Qatif attack ‘divisive design’

Updated 28 December 2017

Qatif attack ‘divisive design’

JEDDAH: A suicide bomber blew himself up during Friday prayer at a mosque in the village of Al-Qadeeh in eastern Saudi Arabia, killing 21 and wounding 100 others.
“A suicide bomber detonated explosives he hid under his clothes as people performed Friday prayer at the Imam Ali Ibn Abi Taleb Mosque in the village of Al-Qadeeh, in Qatif province,” the Interior Ministry said in a statement.
The explosion killed the suicide bomber and a number of worshippers and injured several others, the ministry added.
“We were doing the first part of the prayer when we heard the blast,” worshipper Kamal Jaafar Hassan told Reuters by telephone from the scene.
Grand Mufti Sheikh Abdul Aziz Al-Asheikh condemned the attack as an attempt to divide the nation.
“We must understand that our country’s enemies want to corrupt and break up the Saudi nation,” he said. Saudis must stand together and not be deceived by the schemes of the enemy, he said.
Sheikh Abdul Rahman bin Abdullah Sanad, president of Haia, denounced the attack as a “terrorist crime” and “a failed attempt to divide the nation.”
Slamming the attack, the general secretariat of the Supreme Judicial Council said it was important for citizens to collectively tackle the country’s enemies.
Sheikh Fahad Al-Majed, general-secretary of the Council of Senior Scholars, described it as “a heinous crime.” He said these terrorists “have now proven that they have foreign agendas.”
Al-Majed said Saudis would emerge stronger from this incident and “defeat the terrorists who want to undermine the country’s security, prosperity and stability.”
Ambulances and Civil Defense personnel arrived at the scene, taking the injured to Mudar, Qatif Central and Aramco hospitals,'' a statement of the Health Directorate said. Police investigators also rushed to the scene, collecting evidence.
The dastardly act has unleashed a storm of protests and condemnation from Saudi bloggers on the social media who said that any such act would create a sectarian divide among the fully integrated Saudi society.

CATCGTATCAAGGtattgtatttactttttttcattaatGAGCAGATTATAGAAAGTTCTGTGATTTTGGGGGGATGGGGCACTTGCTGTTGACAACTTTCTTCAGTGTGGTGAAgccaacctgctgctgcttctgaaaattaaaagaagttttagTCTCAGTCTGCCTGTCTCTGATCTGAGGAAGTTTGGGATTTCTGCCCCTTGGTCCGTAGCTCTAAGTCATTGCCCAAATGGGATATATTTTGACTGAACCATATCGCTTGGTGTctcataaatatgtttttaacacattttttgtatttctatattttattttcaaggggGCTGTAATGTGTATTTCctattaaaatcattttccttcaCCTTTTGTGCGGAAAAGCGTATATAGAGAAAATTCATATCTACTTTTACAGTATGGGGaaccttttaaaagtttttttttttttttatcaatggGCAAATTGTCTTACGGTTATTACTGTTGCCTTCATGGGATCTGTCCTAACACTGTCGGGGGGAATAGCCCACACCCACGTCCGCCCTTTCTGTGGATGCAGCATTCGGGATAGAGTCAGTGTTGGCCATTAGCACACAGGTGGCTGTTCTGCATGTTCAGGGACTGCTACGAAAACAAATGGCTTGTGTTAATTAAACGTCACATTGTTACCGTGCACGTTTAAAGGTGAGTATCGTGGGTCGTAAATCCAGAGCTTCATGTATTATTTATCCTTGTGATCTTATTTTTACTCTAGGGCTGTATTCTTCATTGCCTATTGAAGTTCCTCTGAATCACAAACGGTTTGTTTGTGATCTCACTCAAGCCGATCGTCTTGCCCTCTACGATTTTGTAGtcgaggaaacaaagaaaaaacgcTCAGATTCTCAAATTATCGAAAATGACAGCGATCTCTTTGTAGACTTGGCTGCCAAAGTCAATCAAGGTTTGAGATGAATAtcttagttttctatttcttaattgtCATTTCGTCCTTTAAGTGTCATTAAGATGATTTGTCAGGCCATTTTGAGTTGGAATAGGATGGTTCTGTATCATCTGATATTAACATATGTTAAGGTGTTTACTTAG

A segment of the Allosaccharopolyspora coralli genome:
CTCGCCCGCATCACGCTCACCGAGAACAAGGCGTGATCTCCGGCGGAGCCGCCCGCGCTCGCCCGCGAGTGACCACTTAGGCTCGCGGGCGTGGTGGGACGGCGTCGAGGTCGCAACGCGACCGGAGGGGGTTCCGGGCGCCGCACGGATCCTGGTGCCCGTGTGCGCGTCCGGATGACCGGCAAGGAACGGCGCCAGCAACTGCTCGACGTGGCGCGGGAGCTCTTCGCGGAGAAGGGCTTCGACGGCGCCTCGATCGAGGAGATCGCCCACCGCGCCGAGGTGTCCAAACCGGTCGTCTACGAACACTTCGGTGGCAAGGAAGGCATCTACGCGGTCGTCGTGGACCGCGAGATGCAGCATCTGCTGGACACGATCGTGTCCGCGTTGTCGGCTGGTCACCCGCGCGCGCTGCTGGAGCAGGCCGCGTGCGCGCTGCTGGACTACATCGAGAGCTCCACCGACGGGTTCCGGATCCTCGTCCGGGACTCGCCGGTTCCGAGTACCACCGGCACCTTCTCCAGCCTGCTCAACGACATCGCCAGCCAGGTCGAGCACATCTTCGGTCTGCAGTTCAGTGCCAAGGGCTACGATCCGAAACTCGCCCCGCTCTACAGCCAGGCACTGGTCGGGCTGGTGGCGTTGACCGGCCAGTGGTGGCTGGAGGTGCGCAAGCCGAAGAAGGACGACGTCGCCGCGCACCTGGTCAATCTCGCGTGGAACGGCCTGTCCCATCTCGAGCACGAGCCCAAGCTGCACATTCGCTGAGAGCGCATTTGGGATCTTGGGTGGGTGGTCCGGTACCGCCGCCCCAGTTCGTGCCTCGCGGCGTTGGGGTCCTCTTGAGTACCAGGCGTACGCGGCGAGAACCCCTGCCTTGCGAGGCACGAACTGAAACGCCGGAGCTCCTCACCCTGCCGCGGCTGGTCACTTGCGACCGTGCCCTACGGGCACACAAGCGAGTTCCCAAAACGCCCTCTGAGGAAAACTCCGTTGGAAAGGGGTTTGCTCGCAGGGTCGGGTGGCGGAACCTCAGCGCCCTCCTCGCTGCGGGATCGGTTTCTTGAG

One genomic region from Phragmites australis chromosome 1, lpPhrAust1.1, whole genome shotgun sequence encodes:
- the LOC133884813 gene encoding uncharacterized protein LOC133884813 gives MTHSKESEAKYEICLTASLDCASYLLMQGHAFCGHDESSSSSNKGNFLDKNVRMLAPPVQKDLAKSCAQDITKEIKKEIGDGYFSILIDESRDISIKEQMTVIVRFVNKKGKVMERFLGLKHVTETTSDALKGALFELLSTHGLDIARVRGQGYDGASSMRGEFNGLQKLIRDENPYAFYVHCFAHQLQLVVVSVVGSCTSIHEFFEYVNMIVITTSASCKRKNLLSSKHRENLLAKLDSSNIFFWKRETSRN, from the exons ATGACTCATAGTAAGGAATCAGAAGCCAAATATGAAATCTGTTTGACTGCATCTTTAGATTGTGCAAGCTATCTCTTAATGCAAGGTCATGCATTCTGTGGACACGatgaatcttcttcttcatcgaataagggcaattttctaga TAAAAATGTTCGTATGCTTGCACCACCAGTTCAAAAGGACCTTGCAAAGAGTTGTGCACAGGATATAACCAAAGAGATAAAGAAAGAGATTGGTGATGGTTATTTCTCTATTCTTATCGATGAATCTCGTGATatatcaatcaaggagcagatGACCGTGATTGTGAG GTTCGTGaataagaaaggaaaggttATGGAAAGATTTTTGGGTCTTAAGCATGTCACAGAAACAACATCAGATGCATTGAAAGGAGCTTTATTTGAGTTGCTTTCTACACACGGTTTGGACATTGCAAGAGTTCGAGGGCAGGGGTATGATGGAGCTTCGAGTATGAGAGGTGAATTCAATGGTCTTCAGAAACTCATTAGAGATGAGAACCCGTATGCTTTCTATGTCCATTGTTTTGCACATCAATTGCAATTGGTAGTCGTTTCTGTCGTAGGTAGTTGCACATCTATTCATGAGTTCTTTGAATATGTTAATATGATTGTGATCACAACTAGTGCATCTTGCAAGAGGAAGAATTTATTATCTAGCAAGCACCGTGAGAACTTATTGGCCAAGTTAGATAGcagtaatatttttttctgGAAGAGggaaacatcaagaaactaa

“Security authorities will spare no effort in the pursuit of all those involved in this terrorist crime,” an official statement said.
The Islamic State terrorist group claimed responsibility for the heinous crime. The claim was posted on Twitter with an image of the bomber by an account that is a reliable source, said the BBC.
The terror group also owned up a bomb blast at a Houthi mosque in Sanaa on Friday that wounded 13 people.
“Members of the caliphate in Sanaa have detonated an explosive device in a Houthi mosque in the people's district...which led to the death and injury of many of them “ said the Islamic State.


Startup of the Week: Wayakit, the biotech firm helping travelers beat odors and stains

Updated 10 December 2019

Startup of the Week: Wayakit, the biotech firm helping travelers beat odors and stains

  • Wayakit leaves the clothes clean and fresh again

JEDDAH: Wayakit is a biotechnology start-up incubated by King Abdullah University of Science and Technology (KAUST).

KAUST Ph.D students Sandra Medina and Luisa Javier are avid travelers who have come up with a pocket-sized product that deals with both odors and stains on fabrics, leaving the cloths clean and fresh again.

Wayakit is also gentler on fabrics because traditional laundry eventually damages them, said Javier, who first moved to Saudi Arabia from Mexico ten years ago.